• Approaches that help MSF to understand how patients and communities experience and engage with MSF, and how we can integrate these learnings to improve our work.
  • How to involve patients, communities, and service users in the creation of health activities and interventions, and in setting the strategic health priorities, and the medical agenda of MSF. 
  • Removing barriers to patients accessing healthcare by identifying aspects of MSF's work that could be made more inclusive. Examples include intersectional barriers caused by stigma; gender inequality; age; or [dis]ability. Correspondingly this creates environments in which patients are empowered to overcome challenges relating to their treatment and/or conditions.
  • New ways to find out more about the problems communities face and whether there is potential for innovative solutions for these problems. Additionally, how MSF could adapt the products we offer, medical or otherwise (eg. food supplies and hygiene) to the preference and needs of the communities we serve. 
  • Involving patients and community members in quality improvement

It is important to understand that while applications not related to this topic are welcomed, those which align with the strategic topic will be prioritised for Sapling Nursery grants. 

Q&A: Applying to the Sapling Nursery exploratory grant, opening early 2022

You are an individual or group of MSF staff that have identified a barrier to inclusion. You think you have a solution to solve a problem but need help exploring and framing the idea so it can be tested and adopted. 

This grant will help you further develop your idea and, if showing promise, help you access further funding opportunities to put your idea into practice.  

The application needs to be endorsed by your functional or hierarchical line manager and project coordinator. This endorsement must include in writing explicit approval for time devoted to the weekly three-hour workshops.

If the application is successful, the work must commence within four weeks of the approval date. If the work is to be delayed longer than four weeks, it will be rescheduled to commence in the next year.

You or team members need to be available for three hours per week during the agreed three-month period. You or team members will also need to dedicate additional time outside of the workshops each week to complete the tasks assigned.

You or team members need at least one project location actively involved. This can be your own or another project location. This collaboration needs to be confirmed in writing.

The application must be led or co-led by a project staff member.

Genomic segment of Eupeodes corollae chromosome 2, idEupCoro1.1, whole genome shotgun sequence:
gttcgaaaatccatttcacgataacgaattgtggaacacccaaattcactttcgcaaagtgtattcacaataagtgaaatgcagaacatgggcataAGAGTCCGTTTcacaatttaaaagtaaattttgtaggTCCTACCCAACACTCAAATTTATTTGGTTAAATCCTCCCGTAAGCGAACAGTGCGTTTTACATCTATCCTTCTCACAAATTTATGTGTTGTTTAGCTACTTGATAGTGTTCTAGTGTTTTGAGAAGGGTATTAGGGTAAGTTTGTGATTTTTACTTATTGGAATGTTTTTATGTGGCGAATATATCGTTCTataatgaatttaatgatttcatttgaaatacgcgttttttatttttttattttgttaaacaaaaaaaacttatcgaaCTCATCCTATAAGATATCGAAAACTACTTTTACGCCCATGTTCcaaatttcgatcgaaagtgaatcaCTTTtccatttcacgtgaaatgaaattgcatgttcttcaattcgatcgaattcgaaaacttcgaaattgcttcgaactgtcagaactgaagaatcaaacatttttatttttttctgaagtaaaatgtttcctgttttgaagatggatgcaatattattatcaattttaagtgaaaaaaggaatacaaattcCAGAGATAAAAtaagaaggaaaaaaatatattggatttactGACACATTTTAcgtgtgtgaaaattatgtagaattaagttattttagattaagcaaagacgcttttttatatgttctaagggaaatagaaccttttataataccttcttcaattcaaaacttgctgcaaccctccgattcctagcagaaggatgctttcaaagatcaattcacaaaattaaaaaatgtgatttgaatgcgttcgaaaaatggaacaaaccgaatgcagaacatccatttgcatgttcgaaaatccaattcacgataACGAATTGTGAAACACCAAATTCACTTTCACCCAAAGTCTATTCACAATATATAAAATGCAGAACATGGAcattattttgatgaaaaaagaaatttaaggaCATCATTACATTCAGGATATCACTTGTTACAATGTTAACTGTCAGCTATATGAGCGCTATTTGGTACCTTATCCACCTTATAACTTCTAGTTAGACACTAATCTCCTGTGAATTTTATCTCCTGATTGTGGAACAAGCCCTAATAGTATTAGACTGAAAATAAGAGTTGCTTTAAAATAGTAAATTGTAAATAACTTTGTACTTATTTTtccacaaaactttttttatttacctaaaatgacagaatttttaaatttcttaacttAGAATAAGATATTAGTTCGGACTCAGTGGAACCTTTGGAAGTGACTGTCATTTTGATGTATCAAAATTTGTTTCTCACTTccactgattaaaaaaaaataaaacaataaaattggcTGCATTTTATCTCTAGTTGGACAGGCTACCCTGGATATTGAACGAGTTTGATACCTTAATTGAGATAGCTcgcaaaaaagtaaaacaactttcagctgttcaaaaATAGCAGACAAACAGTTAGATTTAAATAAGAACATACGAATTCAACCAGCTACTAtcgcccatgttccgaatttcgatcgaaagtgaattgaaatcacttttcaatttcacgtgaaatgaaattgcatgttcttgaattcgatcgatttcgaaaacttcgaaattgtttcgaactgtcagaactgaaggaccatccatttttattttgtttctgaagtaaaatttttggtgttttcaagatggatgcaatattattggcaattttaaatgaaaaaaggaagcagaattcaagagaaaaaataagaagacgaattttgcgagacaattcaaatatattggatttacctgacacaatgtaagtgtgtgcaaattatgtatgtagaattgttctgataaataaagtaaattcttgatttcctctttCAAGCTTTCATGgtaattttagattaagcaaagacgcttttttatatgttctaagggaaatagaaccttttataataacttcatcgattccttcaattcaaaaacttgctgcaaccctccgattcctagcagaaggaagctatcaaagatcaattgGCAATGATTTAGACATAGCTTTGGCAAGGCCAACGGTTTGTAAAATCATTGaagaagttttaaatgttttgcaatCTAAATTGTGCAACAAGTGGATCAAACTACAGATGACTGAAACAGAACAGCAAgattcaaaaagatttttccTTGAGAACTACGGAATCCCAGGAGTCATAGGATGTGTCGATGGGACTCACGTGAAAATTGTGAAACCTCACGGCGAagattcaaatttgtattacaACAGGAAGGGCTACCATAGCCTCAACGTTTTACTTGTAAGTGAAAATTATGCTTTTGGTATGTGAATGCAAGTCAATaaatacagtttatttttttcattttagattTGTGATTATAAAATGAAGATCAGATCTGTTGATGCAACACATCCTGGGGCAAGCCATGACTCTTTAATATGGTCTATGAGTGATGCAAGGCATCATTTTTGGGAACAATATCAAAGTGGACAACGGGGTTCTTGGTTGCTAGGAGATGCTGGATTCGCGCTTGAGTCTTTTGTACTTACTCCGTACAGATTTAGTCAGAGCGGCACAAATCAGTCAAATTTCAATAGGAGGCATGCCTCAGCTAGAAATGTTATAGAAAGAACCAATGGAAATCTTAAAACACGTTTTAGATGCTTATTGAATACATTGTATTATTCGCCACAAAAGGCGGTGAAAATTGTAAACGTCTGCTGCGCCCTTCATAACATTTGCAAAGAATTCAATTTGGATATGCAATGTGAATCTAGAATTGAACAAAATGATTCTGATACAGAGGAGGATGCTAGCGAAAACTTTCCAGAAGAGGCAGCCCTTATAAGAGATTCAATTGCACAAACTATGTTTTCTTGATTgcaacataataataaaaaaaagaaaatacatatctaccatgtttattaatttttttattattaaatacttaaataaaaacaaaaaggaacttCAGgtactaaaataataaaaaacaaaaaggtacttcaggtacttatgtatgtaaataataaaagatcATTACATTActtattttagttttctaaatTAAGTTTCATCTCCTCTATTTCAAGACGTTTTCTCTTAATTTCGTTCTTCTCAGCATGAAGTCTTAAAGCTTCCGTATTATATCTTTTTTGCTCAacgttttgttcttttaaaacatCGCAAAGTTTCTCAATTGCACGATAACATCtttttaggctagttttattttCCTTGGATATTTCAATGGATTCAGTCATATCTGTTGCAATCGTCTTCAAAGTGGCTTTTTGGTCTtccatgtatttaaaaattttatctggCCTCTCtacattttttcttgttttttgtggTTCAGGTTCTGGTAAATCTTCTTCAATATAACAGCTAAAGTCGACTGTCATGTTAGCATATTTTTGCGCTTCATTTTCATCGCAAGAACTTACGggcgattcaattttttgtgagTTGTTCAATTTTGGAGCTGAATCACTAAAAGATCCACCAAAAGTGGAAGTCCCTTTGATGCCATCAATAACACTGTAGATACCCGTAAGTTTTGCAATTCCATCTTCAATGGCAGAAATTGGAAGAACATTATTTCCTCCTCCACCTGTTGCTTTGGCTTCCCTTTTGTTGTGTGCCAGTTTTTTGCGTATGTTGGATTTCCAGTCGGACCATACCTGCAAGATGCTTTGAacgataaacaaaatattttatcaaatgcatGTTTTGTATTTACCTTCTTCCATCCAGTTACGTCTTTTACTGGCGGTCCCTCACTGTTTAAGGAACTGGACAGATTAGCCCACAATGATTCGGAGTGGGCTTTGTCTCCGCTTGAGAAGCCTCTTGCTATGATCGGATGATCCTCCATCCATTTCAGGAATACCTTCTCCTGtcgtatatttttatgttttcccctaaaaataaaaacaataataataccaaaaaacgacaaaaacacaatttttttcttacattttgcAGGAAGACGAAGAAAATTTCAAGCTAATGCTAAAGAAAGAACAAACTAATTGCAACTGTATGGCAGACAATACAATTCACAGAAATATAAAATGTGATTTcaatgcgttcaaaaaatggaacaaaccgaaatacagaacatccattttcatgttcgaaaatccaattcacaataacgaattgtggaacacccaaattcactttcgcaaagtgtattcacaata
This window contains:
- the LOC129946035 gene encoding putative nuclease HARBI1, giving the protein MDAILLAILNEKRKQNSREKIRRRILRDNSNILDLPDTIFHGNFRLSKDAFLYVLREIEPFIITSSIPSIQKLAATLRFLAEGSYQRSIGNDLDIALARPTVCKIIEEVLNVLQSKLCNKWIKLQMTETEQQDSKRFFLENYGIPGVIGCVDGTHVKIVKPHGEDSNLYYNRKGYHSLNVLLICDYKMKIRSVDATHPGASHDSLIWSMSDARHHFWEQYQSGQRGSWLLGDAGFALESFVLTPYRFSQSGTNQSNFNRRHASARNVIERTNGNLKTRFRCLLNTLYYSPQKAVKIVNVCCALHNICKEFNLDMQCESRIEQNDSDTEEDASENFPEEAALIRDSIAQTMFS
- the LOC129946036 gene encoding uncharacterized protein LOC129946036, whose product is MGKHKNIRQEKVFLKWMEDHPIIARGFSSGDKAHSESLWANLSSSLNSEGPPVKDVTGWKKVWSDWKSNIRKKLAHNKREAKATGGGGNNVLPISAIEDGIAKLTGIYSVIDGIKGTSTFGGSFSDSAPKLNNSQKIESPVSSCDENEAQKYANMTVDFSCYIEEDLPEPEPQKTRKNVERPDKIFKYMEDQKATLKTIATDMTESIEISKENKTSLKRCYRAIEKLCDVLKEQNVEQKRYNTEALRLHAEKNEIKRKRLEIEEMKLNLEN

The application must be led by MSF staff currently on post.

Sapling Nursery staff are here to help. We can:

  • Support if you want to discuss your idea before applying.
  • Put you in contact with people you may need to fulfill the project.
  • Suggest development and management tools.
  • Innovation: Is your idea creative and unique in MSF or the context you work in?
  • Capacity: Do you have the skills, expertise, and time commitment to make your idea a success? 
  • Quality of the project: Do you propose a solution to address a need or issue? do you have an existing relationship with necessary partners or collaborators? Does your proposal align with the strategic topic?
  • Value of the project: Does your idea bring value to a particular community, and/or address an internal need? Will your idea remove barriers to equity of opportunity or generate a more inclusive environment?
  • Sustainability: Does your proposal have the potential to allow MSF staff to develop a new set of knowledge and skills? Could this knowledge be transferred across MSF, to different projects, headquarters and operational centres, becoming a part of the normal way of working for MSF?

Always begin by clearly identifying a need or a problem. Then summarise your idea to address this need or problem. One key outcome to addressing the need or problem is that it demonstrates the benefit to MSF operations, and our patients and communities.

If you think you have a solution but need help to strengthen the proposal that is ok; Sapling Nursery staff are here to help you. We can work through your proposal for the problem and solution, and also provide support to search for alternative approaches if your initial idea is not workable.

Keep ethics in mind. Check the Ethical Framework for Innovation to see if your project requires research ethics oversight.

Good project management is key. Make sure you have good project management techniques in place.

Always seek to learn. Projects that fail to learn or share lessons are failed projects (evaluation, and sharing the evaluation, are key).

Be prepared for innovations falling short of their ambitions. The most important thing is that we can collate lessons learned and that the skillsets of those involved have developed in the process.

If you have questions or want support with writing your proposal, please contact Cesc Galban and Natalie O’Connell at